Stewart v. People

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426 P.2d 548 (1967)

Fred E. STEWART and Lorin J. Ponton, Plaintiffs in Error, v. The PEOPLE of the State of Colorado, Defendant in Error.

No. 21293.

Supreme Court of Colorado, En Banc.

March 13, 1967.

Samuel J. Merlo, Cortez, for plaintiffs in error.

Al Haas, Dist. Atty., Sixth Judicial Dist., Durango, Duke W. Dunbar, Atty. Gen., Denver, for defendant in error.

PRINGLE, Justice.

This is a companion case to Stewart and Ponton v. People, No. 21295, 426 P.2d 545, decided this date. The defendants here were convicted of burglary, larceny, conspiracy to commit burglary and conspiracy to commit larceny. The charges arose out of a burglary of the offices of one L. M. Perkins, an attorney in Durango, Colorado. Stewart was sentenced to from eight to ten years in the state penitentiary on each of the four countsthe sentences to run concurrently. Ponton was sentenced to concurrent terms of from six to ten years *549 in the penitentiary on each of the four counts. From these judgments, Stewart and Ponton bring writ of error.

The facts concerning Stewart's and Ponton's arrest and the events thereafter are detailed in Stewart and Ponton v. People, No. 21295, supra.

Defendants contend in this case (1) that evidence was improperly admitted because of illegal search and seizure, (2) money taken from the trouser cuffs of the defendants during the search of their persons was improperly admitted because it was immaterial, and (3) the court improperly instructed the jury with respect to the evidentiary effect of recent possession of stolen property.


Defendants' argument with respect to admission of evidence which they contend was the fruit of an improper search and seizure has been dealt with in Stewart and Ponton v. People, No. 21295, 426 P.2d 545, decided this date, where we held that the evidence was admissible and that the search and seizure was not improper.


Testimony was allowed that four one hundred dollar bills were found on the person of the defendant, Stewart. This money was not connected in any way with the burglary, had no relationship with the burglary, and had no relevancy to the issues in this case. The fruits of a reasonable search are not admissible solely because they were found during a valid search. They must be material and relevant to the issue in the case. The trial court erroneously permitted this evidence to be admitted.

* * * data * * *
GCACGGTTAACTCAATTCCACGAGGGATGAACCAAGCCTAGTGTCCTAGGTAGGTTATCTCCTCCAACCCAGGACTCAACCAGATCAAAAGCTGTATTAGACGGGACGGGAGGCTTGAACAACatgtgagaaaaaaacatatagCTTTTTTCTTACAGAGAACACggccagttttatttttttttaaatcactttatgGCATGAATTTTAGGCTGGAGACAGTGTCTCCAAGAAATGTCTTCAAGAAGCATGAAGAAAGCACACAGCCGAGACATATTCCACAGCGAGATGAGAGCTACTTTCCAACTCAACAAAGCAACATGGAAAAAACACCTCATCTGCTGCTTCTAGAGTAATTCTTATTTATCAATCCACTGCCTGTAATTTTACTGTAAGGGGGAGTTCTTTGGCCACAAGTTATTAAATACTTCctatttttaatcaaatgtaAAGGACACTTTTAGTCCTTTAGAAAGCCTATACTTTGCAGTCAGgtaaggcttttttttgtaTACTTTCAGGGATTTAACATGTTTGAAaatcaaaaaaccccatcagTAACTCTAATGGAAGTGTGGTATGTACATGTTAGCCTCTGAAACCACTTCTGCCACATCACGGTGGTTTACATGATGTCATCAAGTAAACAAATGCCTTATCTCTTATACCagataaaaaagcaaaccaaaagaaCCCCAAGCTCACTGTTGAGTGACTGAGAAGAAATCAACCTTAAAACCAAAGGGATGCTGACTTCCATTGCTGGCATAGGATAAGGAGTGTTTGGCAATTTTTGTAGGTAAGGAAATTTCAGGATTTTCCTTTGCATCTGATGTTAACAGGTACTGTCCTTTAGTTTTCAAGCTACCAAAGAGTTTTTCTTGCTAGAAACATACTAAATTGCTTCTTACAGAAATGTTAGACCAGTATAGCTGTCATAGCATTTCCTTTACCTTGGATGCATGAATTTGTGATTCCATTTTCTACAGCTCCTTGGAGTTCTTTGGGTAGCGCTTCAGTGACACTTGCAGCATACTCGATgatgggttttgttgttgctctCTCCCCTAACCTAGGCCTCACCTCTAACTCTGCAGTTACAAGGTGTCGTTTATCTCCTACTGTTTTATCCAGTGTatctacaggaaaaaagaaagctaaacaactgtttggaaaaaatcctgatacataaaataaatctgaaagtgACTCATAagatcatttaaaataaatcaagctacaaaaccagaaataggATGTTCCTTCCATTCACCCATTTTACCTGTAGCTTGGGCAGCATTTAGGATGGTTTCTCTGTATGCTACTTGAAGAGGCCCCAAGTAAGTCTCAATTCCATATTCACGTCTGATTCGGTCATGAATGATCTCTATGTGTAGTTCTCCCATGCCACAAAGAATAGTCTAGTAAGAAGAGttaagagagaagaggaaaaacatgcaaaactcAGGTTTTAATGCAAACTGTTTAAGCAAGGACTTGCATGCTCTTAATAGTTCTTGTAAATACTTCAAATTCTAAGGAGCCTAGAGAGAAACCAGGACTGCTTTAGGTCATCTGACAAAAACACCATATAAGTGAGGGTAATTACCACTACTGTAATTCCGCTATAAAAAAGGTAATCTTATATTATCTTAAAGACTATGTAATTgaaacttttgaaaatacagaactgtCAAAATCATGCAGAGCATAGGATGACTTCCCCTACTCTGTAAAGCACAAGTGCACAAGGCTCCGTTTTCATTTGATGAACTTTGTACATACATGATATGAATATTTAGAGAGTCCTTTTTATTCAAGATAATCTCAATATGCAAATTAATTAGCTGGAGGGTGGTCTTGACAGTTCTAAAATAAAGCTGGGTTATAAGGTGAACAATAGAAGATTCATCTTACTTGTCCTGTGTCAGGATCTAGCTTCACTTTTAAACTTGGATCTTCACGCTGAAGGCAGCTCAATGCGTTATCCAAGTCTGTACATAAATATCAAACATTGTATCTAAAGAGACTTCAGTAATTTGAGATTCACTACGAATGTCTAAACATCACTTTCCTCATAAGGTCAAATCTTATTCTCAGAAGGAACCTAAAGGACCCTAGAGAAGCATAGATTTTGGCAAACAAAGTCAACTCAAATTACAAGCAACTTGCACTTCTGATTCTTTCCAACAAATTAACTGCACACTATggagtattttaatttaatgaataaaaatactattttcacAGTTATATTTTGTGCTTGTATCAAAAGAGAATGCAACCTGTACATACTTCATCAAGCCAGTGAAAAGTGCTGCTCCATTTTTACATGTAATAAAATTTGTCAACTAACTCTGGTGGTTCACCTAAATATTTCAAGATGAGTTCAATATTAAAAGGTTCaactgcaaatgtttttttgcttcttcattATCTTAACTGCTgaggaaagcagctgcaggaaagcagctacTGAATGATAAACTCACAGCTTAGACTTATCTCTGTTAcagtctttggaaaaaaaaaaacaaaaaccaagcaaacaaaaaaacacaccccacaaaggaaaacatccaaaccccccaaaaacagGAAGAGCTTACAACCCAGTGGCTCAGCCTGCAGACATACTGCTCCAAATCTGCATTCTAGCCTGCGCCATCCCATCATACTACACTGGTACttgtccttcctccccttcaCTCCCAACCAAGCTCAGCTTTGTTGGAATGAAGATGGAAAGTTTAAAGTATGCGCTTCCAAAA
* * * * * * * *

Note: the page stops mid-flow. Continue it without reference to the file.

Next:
The trial court gave the following instruction:

"The Court instructs the jury that the possession of stolen property recently after the commission of a theft or burglary may be a criminating circumstance tending to show that the person or persons in whose possession it was found was guilty of the offense of larceny, or the offense of burglary, as charged in the respective counts of the information, unless he has satisfied you from the evidence or from the facts and circumstances proven upon the trial that the defendant or defendants came into possession of the property honestly."

This instruction was declared to constitute prejudicial error in Russell v. People, 125 Colo. 290, 242 P.2d 610. Ciccarelli v. People, 147 Colo. 413, 364 P.2d 368, does not change the rule of Russell and dealt with a different instruction than that interdicted by Russell, which was the one given in this case. It is to be noted that while the court did not find the particular instruction given in Ciccarelli required reversal, it did not commend that instruction as a model one for use.

The judgment is reversed and the cause remanded for a new trial not inconsistent with the views herein expressed.

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